At length the day is come on which I am to flirt my last with Tom Lefroy, and when you receive this it will be over. My tears flow as I write at the melancholy idea.Jane Austen letter to Cassandra Austen, January 1796
Thomas Lefroy has long been thought of as the real life inspiration for Mr Darcy in Pride and Prejudice which Jane first drafted when she was 20 years old. This is the oldest known surviving letter by Jane, written over two days in January 1796.
Jane and Tom met in 1795 when they were both 20 years old at a dance hosted by Jane’s friend Madam Lefroy. After graduating from Dublin’s Trinity College in 1795, Tom moved to London to study law at Lincoln’s Inn. It was during this time that he visited his Uncle and Aunt for a few weeks in December of that same year.
Cassandra was away visiting Edward at Kent, and you can feel Jane’s happiness at falling in love with Tom, and then her disappointment when it is over. It is thought that Jane’s lack of wealth played a part, as Tom had no fortune at that time as he was also the son of a clergyman.
Jane started writing First Impressions in October 1796 a year later, and finished it around August of the following year. It would later become Jane’s most popular and well loved novel, Pride and Prejudice.
In the first place I hope you will live twenty-three years longer. Mr. Tom Lefroy’s birthday was yesterday, so that you are very near of an age.
You scold me so much in the nice long letter which I have this moment received from you, that I am almost afraid to tell you how my Irish friend and I behaved. Imagine to yourself everything most profligate and shocking in the way of dancing and sitting down together. I can expose myself however, only once more, because he leaves the country soon after next Friday, on which day we are to have a dance at Ashe after all. He is a very gentlemanlike, good-looking, pleasant young man, I assure you. But as to our having ever met, except at the three last balls, I cannot say much; for he is so excessively laughed at about me at Ashe, that he is ashamed of coming to Steventon, and ran away when we called on Mrs. Lefroy a few days ago…
We had a visit yesterday morning from Mr. Benjamin Portal, whose eyes are as handsome as ever. Everybody is extremely anxious for your return, but as you cannot come home by the Ashe ball, I am glad that I have not fed them with false hopes. James danced with Alithea, and cut up the turkey last night with great perseverance. You say nothing of the silk stockings; I flatter myself, therefore, that Charles has not purchased any, as I cannot very well afford to pay for them; all my money is spent in buying white gloves and pink persian. I wish Charles had been at Manydown, because he would have given you some description of my friend, and I think you must be impatient to hear something about him…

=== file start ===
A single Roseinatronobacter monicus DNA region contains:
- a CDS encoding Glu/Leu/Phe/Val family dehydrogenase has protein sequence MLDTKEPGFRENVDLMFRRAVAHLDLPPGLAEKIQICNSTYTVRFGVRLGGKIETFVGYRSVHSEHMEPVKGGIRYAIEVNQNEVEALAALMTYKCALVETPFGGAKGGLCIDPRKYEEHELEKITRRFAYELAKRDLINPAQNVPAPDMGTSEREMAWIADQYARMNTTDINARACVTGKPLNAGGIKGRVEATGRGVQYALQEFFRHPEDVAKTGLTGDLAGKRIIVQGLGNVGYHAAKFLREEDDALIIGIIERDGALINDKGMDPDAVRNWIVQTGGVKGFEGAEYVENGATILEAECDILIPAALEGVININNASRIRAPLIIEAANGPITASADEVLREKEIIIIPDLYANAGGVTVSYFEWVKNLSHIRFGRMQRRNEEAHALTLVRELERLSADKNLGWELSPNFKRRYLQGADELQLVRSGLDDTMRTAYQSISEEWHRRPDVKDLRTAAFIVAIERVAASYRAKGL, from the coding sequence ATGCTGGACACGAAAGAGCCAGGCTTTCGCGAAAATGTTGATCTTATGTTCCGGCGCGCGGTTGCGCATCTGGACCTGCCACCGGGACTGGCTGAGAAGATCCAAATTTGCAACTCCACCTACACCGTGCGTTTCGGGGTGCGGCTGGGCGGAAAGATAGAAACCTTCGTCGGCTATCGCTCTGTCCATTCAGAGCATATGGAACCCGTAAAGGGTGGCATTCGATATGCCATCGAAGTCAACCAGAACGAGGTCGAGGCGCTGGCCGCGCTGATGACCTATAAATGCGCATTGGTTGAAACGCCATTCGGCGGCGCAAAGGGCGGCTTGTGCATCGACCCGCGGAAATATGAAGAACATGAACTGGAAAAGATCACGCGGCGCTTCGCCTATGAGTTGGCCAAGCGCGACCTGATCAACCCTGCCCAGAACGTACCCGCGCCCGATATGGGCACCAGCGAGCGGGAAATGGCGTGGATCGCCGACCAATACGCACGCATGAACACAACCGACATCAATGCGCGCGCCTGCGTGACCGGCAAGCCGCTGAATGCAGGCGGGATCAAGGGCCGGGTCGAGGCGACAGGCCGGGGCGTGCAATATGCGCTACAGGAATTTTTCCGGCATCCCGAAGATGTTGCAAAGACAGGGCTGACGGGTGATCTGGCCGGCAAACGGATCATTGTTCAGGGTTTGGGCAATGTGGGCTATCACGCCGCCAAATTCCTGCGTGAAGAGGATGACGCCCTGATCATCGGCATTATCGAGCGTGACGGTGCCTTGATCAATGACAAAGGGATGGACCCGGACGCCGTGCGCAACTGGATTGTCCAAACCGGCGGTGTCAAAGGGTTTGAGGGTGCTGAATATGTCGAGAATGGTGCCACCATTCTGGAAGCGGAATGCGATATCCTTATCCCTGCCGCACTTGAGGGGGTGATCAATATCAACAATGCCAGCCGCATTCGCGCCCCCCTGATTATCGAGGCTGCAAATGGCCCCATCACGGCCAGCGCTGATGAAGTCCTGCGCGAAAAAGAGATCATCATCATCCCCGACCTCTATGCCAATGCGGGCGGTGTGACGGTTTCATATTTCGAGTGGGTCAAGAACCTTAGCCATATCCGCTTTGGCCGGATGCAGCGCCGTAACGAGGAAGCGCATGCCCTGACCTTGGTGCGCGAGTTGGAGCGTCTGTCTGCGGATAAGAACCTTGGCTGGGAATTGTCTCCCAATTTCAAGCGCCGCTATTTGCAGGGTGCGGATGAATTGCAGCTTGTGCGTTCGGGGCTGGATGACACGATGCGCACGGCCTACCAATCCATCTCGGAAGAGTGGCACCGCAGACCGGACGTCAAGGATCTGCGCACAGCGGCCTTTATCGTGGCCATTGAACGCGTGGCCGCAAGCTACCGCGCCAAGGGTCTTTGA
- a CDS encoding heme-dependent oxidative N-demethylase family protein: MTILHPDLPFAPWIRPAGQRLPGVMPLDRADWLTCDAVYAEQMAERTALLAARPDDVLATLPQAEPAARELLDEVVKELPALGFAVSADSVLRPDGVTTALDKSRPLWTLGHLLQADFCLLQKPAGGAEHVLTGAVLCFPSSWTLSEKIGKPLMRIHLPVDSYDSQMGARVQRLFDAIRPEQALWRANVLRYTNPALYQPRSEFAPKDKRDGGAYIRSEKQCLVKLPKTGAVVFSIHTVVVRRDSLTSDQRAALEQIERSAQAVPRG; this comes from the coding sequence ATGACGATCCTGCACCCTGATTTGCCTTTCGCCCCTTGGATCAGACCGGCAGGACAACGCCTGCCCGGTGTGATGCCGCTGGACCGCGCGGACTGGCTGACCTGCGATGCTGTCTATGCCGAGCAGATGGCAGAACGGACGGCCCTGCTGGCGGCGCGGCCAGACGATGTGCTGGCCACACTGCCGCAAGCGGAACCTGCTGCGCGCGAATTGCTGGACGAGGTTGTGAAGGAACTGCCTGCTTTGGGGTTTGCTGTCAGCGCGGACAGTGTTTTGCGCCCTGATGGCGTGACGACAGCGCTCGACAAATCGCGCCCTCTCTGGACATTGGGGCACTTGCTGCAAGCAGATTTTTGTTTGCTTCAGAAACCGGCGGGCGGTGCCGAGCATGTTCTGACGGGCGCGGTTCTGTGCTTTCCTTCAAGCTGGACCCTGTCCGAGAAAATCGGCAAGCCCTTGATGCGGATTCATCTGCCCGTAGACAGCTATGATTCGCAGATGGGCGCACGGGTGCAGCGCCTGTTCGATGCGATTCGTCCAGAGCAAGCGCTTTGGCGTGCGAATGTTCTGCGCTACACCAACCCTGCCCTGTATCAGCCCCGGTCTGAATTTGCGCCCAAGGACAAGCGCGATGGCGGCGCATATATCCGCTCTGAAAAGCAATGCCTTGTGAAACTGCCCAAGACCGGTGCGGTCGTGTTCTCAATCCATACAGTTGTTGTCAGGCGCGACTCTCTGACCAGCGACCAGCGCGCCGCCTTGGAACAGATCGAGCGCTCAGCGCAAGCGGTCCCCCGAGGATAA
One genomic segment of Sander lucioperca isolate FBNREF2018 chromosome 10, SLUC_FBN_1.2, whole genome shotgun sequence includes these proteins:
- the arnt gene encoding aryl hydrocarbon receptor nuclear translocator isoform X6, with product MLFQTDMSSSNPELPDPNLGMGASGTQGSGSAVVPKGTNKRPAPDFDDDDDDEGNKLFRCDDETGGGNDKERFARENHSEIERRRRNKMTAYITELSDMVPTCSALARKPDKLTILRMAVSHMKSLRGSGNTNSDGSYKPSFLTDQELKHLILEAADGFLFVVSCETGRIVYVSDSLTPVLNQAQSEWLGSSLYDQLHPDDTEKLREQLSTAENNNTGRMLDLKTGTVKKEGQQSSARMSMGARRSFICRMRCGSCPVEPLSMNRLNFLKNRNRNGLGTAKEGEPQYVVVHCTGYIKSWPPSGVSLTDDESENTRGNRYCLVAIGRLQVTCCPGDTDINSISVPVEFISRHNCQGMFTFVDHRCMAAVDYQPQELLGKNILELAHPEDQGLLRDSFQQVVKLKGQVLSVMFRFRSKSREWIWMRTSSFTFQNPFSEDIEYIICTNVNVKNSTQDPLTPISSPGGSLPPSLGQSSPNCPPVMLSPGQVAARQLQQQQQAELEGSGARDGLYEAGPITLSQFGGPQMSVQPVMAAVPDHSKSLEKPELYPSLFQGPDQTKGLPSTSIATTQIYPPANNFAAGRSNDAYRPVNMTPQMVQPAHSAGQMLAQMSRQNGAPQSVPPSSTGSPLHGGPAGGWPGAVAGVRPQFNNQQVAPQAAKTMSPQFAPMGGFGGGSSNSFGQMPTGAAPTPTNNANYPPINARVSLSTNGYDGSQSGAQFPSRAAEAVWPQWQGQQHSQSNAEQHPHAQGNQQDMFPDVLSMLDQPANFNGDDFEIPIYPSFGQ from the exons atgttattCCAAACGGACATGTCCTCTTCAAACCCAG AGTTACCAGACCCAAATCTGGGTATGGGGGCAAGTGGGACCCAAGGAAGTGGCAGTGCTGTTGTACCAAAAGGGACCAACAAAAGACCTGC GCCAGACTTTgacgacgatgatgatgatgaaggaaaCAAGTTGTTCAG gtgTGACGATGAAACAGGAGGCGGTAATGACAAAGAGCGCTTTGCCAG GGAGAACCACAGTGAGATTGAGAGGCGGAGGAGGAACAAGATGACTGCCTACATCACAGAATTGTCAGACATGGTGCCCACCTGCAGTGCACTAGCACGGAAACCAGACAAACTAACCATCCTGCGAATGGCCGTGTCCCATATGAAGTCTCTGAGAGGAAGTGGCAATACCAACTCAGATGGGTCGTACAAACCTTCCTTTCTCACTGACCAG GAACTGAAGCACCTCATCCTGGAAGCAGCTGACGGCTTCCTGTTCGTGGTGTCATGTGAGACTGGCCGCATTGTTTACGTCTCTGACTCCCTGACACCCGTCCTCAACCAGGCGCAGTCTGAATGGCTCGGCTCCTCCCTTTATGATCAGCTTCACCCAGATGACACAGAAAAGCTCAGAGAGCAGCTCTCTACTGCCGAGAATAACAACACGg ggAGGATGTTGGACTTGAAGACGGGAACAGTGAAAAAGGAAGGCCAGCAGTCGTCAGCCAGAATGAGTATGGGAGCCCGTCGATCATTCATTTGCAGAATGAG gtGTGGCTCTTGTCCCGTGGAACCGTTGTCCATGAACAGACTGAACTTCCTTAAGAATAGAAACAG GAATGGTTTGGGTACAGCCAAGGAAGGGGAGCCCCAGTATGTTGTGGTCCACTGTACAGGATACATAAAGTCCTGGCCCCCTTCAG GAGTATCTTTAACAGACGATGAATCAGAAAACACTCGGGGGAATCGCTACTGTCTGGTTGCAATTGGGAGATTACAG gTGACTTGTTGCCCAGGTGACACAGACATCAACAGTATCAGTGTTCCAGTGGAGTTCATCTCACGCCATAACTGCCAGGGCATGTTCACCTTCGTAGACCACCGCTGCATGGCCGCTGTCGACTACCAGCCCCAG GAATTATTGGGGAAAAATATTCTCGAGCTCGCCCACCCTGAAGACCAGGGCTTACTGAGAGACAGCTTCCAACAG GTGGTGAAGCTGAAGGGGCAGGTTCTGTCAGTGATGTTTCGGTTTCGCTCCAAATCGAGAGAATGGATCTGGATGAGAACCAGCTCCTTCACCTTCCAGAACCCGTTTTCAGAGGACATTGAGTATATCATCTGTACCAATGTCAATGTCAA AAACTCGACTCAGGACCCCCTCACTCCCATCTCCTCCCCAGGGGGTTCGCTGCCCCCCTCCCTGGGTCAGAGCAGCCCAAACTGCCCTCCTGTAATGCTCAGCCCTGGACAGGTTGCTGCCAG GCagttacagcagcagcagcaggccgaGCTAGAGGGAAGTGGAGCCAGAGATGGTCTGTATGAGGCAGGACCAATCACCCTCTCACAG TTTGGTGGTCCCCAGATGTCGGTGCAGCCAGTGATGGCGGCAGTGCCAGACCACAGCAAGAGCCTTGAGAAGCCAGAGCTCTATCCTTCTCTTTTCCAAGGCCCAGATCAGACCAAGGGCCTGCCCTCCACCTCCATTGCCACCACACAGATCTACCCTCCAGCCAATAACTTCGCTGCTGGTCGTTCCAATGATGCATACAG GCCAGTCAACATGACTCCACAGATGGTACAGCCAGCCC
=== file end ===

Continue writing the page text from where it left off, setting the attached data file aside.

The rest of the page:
After I had written the above, we received a visit from Mr. Tom Lefroy and his cousin George. The latter is really very well-behaved now; and as for the other, he has but one fault, which time will, I trust, entirely remove — it is that his morning coat is a great deal too light. He is a very great admirer of Tom Jones, and therefore wears the same coloured clothes, I imagine, which he did when he was wounded.
Jane follows her first letter filled with news of Tom with another a week later that talks of her fling being over.
Friday. — At length the day is come on which I am to flirt my last with Tom Lefroy, and when you receive this it will be over. My tears flow as I write at the melancholy idea. Wm. Chute called here yesterday. I wonder what he means by being so civil. There is a report that Tom is going to be married to a Lichfield lass. John Lyford and his sister bring Edward home today, dine with us, and we shall all go together to Ashe. I understand that we are to draw for partners. I shall be extremely impatient to hear from you again, that I may know how Eliza is, and when you are to return.
Tom married Mary Paul in 1799 who was the sister of a college friend and wealthy in her own right. The couple moved to Dublin and had eight children.
Tom became a successful lawyer, eventually becoming the Lord Chief Justice of Ireland, the most senior judge in the Court of Queen’s Bench. He held this position until he was 90 years old, when by one account, he was still reading his newspaper without spectacles.
Shortly before he died, aged 93, Tom confessed to his nephew that he had once loved Jane Austen, though quickly added that it was ‘a boyish kind of love’.
Jane Austen in Love Exhibition
The letter that Jane wrote to Cassandra about her flirtation with Tom is on display at the Jane Austen House Museum as part of an exhibition called Jane Austen in Love.
Alongside Jane’s letter is a striking portrait of Tom as Jane would have known him. You can gaze at a handsome young man with deep eyes that hold your gaze intently.
See Jane Austen in Love at Jane Austen House Museum until March 2023.